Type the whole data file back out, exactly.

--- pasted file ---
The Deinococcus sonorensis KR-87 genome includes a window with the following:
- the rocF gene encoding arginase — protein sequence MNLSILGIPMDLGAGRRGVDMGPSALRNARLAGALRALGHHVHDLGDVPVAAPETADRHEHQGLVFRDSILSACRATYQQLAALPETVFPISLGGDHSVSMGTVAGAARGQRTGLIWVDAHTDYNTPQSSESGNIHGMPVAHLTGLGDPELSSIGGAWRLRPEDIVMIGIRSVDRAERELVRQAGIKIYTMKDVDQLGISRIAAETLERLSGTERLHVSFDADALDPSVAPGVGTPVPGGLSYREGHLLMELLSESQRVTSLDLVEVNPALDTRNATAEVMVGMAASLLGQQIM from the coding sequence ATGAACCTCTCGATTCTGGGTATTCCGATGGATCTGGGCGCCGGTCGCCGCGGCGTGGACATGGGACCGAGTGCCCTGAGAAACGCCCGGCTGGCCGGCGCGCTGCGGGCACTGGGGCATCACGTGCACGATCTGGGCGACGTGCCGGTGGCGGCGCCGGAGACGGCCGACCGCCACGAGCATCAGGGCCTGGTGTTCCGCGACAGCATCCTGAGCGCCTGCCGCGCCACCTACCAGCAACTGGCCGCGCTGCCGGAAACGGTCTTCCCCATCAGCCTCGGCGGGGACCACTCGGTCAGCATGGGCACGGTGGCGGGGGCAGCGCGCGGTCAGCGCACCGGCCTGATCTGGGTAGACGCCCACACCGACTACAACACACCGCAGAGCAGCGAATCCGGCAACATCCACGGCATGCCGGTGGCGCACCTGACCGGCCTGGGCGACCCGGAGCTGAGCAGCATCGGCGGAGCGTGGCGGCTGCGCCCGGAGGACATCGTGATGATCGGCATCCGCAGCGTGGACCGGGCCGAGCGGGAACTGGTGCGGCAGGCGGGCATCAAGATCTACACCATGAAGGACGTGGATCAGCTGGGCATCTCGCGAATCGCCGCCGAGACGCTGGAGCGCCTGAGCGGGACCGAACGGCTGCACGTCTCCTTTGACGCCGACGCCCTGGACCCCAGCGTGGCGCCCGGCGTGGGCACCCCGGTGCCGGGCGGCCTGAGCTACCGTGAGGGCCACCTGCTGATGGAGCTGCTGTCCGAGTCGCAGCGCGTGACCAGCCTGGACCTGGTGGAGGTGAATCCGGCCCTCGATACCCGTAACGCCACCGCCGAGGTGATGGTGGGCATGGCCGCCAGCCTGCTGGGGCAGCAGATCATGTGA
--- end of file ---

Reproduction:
The Deinococcus sonorensis KR-87 genome includes a window with the following:
- the rocF gene encoding arginase — protein sequence MNLSILGIPMDLGAGRRGVDMGPSALRNARLAGALRALGHHVHDLGDVPVAAPETADRHEHQGLVFRDSILSACRATYQQLAALPETVFPISLGGDHSVSMGTVAGAARGQRTGLIWVDAHTDYNTPQSSESGNIHGMPVAHLTGLGDPELSSIGGAWRLRPEDIVMIGIRSVDRAERELVRQAGIKIYTMKDVDQLGISRIAAETLERLSGTERLHVSFDADALDPSVAPGVGTPVPGGLSYREGHLLMELLSESQRVTSLDLVEVNPALDTRNATAEVMVGMAASLLGQQIM from the coding sequence ATGAACCTCTCGATTCTGGGTATTCCGATGGATCTGGGCGCCGGTCGCCGCGGCGTGGACATGGGACCGAGTGCCCTGAGAAACGCCCGGCTGGCCGGCGCGCTGCGGGCACTGGGGCATCACGTGCACGATCTGGGCGACGTGCCGGTGGCGGCGCCGGAGACGGCCGACCGCCACGAGCATCAGGGCCTGGTGTTCCGCGACAGCATCCTGAGCGCCTGCCGCGCCACCTACCAGCAACTGGCCGCGCTGCCGGAAACGGTCTTCCCCATCAGCCTCGGCGGGGACCACTCGGTCAGCATGGGCACGGTGGCGGGGGCAGCGCGCGGTCAGCGCACCGGCCTGATCTGGGTAGACGCCCACACCGACTACAACACACCGCAGAGCAGCGAATCCGGCAACATCCACGGCATGCCGGTGGCGCACCTGACCGGCCTGGGCGACCCGGAGCTGAGCAGCATCGGCGGAGCGTGGCGGCTGCGCCCGGAGGACATCGTGATGATCGGCATCCGCAGCGTGGACCGGGCCGAGCGGGAACTGGTGCGGCAGGCGGGCATCAAGATCTACACCATGAAGGACGTGGATCAGCTGGGCATCTCGCGAATCGCCGCCGAGACGCTGGAGCGCCTGAGCGGGACCGAACGGCTGCACGTCTCCTTTGACGCCGACGCCCTGGACCCCAGCGTGGCGCCCGGCGTGGGCACCCCGGTGCCGGGCGGCCTGAGCTACCGTGAGGGCCACCTGCTGATGGAGCTGCTGTCCGAGTCGCAGCGCGTGACCAGCCTGGACCTGGTGGAGGTGAATCCGGCCCTCGATACCCGTAACGCCACCGCCGAGGTGATGGTGGGCATGGCCGCCAGCCTGCTGGGGCAGCAGATCATGTGA